Dry, Brown Edges On Large Split Leaf Philodendren - Knowledgebase Question

Hamburg, PA
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Question by pegs547
March 27, 2000
Two months ago I bought large plants for our horticulture program. All are doing great with the exception of the split leaf philodendrens. Some of their large leaves have developed half inch dry brown edges which I would think could have been due to underwatering; however, these leaves then completely turn yellow. I've taken samples to two gardening centers and we have not been able to pinpoint the problem. One answer was possible underwatering. Another was shock of some kind. Can you help?

Answer from NGA
March 27, 2000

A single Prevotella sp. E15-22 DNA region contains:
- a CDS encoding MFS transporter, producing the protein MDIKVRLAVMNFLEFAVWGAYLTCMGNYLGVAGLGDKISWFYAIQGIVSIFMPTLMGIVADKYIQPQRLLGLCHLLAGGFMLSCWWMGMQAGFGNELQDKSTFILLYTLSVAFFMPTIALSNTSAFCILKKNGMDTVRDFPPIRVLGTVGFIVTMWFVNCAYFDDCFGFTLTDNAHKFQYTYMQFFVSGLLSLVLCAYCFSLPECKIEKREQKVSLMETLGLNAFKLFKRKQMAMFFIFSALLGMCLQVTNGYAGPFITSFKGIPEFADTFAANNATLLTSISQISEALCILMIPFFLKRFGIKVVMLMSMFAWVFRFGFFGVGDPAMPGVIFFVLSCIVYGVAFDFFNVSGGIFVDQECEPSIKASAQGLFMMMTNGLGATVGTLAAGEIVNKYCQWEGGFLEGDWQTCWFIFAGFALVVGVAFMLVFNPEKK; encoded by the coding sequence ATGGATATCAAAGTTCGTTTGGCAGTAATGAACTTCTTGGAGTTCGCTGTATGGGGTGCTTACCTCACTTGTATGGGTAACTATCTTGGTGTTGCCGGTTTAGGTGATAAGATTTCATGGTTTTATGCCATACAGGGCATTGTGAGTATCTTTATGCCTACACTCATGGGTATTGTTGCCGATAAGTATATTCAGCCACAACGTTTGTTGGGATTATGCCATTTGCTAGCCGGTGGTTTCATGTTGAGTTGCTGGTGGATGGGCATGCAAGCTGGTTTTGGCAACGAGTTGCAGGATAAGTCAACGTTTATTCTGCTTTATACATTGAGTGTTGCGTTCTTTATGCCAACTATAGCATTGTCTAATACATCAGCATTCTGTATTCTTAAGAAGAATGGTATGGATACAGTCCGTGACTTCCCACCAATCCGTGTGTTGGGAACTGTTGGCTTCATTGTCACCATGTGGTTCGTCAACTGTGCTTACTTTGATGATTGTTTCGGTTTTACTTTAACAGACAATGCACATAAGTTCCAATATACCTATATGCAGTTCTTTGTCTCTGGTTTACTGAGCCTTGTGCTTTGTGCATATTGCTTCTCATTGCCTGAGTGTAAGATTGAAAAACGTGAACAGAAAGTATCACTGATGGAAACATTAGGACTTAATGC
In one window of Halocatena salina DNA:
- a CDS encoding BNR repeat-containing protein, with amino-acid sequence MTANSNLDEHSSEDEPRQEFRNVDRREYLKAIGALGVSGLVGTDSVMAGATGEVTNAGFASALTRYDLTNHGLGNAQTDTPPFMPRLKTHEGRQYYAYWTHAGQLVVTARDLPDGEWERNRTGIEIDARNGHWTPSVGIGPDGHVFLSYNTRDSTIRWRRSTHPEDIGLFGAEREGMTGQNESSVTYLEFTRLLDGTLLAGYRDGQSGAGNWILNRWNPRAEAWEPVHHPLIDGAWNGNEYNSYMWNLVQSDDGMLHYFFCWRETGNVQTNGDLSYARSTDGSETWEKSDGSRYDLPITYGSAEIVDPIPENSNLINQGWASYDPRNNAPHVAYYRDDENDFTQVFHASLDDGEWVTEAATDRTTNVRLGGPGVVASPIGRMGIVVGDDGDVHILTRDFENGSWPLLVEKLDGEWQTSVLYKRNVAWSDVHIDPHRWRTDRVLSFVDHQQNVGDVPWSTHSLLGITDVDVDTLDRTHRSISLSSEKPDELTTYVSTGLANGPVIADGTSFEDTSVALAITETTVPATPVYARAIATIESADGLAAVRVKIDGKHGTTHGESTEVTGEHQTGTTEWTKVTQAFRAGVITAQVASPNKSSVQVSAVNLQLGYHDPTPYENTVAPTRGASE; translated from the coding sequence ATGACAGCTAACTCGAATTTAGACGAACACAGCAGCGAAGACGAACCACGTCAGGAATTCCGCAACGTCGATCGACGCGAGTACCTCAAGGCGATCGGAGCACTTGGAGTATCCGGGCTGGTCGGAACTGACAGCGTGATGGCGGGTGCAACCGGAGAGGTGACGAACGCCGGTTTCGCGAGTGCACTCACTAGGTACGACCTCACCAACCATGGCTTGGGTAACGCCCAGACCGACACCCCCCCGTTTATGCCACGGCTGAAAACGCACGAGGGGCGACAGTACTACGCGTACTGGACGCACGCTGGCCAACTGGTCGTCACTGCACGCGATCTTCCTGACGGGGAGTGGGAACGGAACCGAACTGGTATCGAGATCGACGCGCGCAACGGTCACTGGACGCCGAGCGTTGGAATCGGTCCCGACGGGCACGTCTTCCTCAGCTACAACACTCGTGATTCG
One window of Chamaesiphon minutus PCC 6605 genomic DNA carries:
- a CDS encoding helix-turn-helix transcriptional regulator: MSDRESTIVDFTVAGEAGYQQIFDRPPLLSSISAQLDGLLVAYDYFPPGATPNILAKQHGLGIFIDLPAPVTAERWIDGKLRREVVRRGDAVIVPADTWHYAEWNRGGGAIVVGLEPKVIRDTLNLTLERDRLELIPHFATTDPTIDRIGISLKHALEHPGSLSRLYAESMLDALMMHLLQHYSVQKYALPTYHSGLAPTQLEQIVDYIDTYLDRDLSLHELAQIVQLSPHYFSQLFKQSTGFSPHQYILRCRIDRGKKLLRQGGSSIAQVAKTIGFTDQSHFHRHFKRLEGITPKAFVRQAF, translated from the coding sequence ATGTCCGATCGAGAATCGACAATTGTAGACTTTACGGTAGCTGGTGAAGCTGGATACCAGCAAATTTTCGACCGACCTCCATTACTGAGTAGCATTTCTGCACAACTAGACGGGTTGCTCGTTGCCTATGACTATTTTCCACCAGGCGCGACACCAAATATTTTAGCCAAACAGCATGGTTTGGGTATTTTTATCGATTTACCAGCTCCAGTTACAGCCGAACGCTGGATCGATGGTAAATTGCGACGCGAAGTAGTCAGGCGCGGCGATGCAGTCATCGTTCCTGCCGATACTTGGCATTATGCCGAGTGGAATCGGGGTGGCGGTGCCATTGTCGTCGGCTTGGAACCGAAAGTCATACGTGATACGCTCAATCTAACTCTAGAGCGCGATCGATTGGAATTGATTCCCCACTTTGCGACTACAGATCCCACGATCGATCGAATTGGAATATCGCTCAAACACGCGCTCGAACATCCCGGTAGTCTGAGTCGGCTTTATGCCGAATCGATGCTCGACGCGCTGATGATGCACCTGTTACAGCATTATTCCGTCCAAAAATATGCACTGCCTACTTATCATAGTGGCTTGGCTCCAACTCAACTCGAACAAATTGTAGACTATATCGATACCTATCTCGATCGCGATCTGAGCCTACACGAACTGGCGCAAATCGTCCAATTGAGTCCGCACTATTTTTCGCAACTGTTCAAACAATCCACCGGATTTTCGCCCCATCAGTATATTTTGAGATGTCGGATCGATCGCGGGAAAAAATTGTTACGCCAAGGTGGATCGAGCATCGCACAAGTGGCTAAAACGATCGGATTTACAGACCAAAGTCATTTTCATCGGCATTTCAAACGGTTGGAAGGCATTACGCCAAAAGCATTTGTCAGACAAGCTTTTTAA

There are several possibilities. The plants may simply be going through an adjustment period, especially if the growing conditions are far different than those they had been accustomed to. These plants are fairly resiliant however so I would look into some of the other possible causes. One would certainly be underwatering, and this can happen when plants are severely rootbound or when the water is allowd to run out between the side of the pot and the soil without soaking into the soil -- this often occurs if a plant has been allowed to dry out completely and then it is difficult to rewet the soil. On the other hand, overwatering can also cause leaves to yellow like that. This would be a stronger possibility if they have recently been repotted or if they are being drenched repeatedly or sitting in water-filled trays so that the soil is always soaking wet. Another possibility would be over fertilizing -- either fertilizing outside the label recommendations or occasionally a long term fertilizer will release in an unanticipated burst due to excess water or temperatures. Another possibility would be a buildup of salts, if you suspect that you could try leaching the soil. Yet another possibility would be too brightly lit a location, especially if they had been kept in a darker location previously. Check too for drafts, either hot or cold, and be sure that humidity levels are adequate. Next, you should examine them very carefully for any signs of insect activity. Finally, you might want to consult with your local County Extension (378-1327) and see if they can determine the cause or have any suggestions. I hope this helps you troubleshoot the problem.

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